The virtual eelgrass meadow: A simulation of Zostera marina L. linking physiology to population level processes

Lora Anna Harris, University of Rhode Island


The Virtual Eelgrass Meadow (VEM) was developed to link the population dynamics of eelgrass ramets with a mechanistic, physiological model of eelgrass growth that simulates rhizome elongation rates and new lateral shoot branching in two dimensions. The programming structure relies on an Individual Based Modeling approach emphasizing the botanical details of eelgrass ramet production and utilization of space. Growth rates depend on forced values of nitrogen loading and sediment sulfide concentrations, as well as the dynamic variables of light and temperature that also determine allocation of new production to leaves, rhizomes, or new lateral shoots. The pattern of lateral shoot colonization along the sediment surface is controlled by clonal growth rules specifying branching angle and the influence of neighbor shoot density on the local light environment. This virtual eelgrass meadow provides a platform that links several modeling techniques, previously used separately in other models of clonal plants, to examine how plant physiology is related to landscape level processes. ^ Over the course of formulating the VEM, existing models that simulate specific growth rates were examined to reveal limitations in the selection of maximum growth rates followed in traditional formulations. A model is presented that simulates a maximum specific growth rate explicitly in terms of light and temperature conditions. An adaptive partitioning coefficient, dependent on temperature, is introduced to allocate new growth to leaves or the growing rhizome. ^ The utilization of space by clonal plants is generally considered a function of the rhizome spacers between ramets, the branching angle of new lateral shoots, and the rate at which these branches are produced. By addressing these parameters in the VEM, it was possible to evaluate how the well documented "self-thinning" law might occur in clonal plants. Model output from simulations at varying initial shoot densities indicates that the structure of the VEM adequately reproduces density-dependent branching rates that were previously measured in lagoon mesocosm experiments. This result suggests that a pre-programmed set of architectural rules permit clonal plants to use space effectively while minimizing crowding and potential mortality of connected, neighbouring ramets. ^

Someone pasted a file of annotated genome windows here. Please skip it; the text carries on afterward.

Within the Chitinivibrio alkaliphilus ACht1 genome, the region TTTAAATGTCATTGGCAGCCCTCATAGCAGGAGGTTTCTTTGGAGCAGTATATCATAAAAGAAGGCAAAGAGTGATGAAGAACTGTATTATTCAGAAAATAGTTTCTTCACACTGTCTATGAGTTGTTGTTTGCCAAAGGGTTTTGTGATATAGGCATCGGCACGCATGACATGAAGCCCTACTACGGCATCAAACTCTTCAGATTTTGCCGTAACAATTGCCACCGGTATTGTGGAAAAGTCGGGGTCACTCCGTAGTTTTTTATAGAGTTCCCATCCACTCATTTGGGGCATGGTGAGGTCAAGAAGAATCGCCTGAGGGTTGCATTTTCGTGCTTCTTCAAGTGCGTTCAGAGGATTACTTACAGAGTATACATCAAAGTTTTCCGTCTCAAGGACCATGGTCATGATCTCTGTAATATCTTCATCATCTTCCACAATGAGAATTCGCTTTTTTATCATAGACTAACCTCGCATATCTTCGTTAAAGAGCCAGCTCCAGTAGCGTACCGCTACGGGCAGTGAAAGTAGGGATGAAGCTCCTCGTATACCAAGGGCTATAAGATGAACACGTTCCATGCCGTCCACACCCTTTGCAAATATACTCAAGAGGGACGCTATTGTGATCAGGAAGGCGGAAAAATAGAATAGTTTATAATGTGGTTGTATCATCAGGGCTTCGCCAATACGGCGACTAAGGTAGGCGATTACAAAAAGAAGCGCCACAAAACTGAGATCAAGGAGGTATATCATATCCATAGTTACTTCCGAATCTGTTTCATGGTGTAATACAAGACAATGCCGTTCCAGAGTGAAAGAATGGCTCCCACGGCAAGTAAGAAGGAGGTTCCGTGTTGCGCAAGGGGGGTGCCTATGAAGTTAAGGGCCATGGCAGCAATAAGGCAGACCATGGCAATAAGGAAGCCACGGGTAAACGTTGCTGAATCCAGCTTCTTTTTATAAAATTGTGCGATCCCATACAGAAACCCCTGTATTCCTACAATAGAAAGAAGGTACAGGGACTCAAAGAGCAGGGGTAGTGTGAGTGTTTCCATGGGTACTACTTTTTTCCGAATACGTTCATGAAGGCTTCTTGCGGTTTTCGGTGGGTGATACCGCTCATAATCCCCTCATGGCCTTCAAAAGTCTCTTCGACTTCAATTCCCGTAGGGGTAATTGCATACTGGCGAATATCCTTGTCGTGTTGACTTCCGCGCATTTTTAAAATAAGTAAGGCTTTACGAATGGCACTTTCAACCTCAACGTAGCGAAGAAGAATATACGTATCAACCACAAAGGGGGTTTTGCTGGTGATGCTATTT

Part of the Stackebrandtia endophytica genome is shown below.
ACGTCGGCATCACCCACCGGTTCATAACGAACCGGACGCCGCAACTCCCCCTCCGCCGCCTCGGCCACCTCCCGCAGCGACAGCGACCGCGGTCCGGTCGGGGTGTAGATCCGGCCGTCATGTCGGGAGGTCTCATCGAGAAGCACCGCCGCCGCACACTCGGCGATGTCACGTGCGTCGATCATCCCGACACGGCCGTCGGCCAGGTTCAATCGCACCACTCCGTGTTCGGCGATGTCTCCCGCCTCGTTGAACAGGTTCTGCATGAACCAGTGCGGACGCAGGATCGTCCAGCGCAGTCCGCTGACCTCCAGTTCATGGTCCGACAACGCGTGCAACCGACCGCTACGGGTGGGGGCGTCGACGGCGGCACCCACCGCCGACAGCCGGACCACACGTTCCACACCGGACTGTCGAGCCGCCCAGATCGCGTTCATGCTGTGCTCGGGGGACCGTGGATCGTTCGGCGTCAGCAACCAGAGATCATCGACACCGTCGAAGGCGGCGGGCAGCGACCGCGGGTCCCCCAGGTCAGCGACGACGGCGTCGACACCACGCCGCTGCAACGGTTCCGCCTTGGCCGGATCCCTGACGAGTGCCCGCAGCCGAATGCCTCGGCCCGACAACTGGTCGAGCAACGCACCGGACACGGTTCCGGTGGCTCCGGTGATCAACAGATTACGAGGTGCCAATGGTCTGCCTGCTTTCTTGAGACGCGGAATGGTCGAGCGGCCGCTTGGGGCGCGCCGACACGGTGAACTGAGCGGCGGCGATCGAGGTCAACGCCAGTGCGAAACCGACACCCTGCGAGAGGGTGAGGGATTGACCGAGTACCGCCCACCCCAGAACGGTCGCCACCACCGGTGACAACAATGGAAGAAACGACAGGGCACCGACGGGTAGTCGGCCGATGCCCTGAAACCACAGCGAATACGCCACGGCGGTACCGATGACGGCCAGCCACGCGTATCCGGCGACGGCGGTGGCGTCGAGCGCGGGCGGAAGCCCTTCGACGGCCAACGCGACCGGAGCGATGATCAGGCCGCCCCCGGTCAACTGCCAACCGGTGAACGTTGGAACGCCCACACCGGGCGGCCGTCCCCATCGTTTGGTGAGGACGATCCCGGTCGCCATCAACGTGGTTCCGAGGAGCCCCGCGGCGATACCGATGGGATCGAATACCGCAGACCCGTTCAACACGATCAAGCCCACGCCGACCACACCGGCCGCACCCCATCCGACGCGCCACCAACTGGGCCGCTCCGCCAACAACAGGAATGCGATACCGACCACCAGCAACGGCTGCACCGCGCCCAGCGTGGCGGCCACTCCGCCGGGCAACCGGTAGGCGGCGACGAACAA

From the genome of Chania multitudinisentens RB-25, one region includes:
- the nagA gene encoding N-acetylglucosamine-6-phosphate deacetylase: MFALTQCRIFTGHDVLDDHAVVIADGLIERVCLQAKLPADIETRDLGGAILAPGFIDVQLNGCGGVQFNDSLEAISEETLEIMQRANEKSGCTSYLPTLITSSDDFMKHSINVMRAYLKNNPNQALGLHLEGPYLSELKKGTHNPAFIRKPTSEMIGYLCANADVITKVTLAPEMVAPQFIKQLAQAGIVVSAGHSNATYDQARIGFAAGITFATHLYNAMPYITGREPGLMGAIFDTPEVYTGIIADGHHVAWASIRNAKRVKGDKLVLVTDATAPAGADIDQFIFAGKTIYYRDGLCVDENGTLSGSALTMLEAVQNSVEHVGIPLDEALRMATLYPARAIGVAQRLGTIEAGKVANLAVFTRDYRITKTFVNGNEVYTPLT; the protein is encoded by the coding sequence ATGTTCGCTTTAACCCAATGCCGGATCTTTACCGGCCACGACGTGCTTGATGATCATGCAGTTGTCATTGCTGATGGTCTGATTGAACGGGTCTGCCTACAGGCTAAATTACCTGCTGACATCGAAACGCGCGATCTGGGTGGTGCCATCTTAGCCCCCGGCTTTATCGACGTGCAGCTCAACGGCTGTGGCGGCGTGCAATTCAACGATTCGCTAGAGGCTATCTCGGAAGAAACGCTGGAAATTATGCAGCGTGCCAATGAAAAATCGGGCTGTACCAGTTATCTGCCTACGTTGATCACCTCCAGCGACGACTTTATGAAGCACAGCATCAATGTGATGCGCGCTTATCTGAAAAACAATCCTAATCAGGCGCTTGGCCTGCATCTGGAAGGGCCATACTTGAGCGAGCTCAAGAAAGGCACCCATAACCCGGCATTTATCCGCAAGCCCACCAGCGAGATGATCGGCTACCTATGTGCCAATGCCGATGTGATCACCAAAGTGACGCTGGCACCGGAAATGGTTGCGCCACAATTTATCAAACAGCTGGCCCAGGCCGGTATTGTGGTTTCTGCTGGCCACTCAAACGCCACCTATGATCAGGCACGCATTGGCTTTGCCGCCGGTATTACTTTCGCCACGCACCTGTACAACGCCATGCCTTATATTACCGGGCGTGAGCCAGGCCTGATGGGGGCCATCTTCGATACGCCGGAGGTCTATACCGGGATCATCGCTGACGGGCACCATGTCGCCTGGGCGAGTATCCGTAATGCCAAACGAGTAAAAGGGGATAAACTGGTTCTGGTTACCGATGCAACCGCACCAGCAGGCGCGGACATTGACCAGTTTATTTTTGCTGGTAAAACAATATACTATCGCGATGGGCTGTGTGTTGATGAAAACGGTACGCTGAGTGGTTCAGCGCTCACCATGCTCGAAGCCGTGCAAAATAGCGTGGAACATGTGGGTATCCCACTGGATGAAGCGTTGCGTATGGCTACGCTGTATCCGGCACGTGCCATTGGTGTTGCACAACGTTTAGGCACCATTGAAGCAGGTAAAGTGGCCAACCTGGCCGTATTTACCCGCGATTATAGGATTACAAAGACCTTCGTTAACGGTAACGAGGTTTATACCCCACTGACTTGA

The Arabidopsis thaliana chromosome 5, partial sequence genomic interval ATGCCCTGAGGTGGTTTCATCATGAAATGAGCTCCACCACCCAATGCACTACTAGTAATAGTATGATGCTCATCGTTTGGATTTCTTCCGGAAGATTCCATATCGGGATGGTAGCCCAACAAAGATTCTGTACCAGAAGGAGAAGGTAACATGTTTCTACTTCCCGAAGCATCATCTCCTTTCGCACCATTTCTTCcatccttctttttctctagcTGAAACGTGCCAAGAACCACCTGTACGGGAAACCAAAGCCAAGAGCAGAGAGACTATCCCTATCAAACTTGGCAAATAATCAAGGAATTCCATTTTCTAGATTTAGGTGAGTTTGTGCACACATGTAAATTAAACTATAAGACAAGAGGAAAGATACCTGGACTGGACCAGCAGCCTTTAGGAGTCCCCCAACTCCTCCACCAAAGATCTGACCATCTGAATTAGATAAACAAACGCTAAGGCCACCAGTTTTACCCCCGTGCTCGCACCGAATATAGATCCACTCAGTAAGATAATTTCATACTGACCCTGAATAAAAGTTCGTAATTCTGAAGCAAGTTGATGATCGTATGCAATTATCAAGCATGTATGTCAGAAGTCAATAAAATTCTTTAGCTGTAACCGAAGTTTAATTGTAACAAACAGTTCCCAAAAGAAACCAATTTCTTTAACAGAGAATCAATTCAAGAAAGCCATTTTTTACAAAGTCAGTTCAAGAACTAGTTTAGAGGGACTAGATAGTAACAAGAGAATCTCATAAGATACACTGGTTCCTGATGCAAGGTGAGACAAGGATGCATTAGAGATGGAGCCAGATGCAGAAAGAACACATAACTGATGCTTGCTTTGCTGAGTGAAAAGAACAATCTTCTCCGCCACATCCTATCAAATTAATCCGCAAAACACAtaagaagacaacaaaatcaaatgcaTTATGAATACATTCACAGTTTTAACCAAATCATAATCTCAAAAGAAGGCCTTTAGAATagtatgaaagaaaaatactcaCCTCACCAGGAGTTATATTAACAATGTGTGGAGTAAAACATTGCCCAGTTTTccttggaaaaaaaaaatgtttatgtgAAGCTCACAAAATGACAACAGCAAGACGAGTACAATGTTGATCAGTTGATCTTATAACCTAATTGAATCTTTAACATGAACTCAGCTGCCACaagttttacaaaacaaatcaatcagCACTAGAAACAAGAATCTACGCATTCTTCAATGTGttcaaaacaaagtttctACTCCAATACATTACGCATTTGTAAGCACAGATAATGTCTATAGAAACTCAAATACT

Subject Area

Biology, Botany|Biology, Ecology|Biology, Oceanography

Recommended Citation

Lora Anna Harris, "The virtual eelgrass meadow: A simulation of Zostera marina L. linking physiology to population level processes" (2006). Dissertations and Master's Theses (Campus Access). Paper AAI3248228.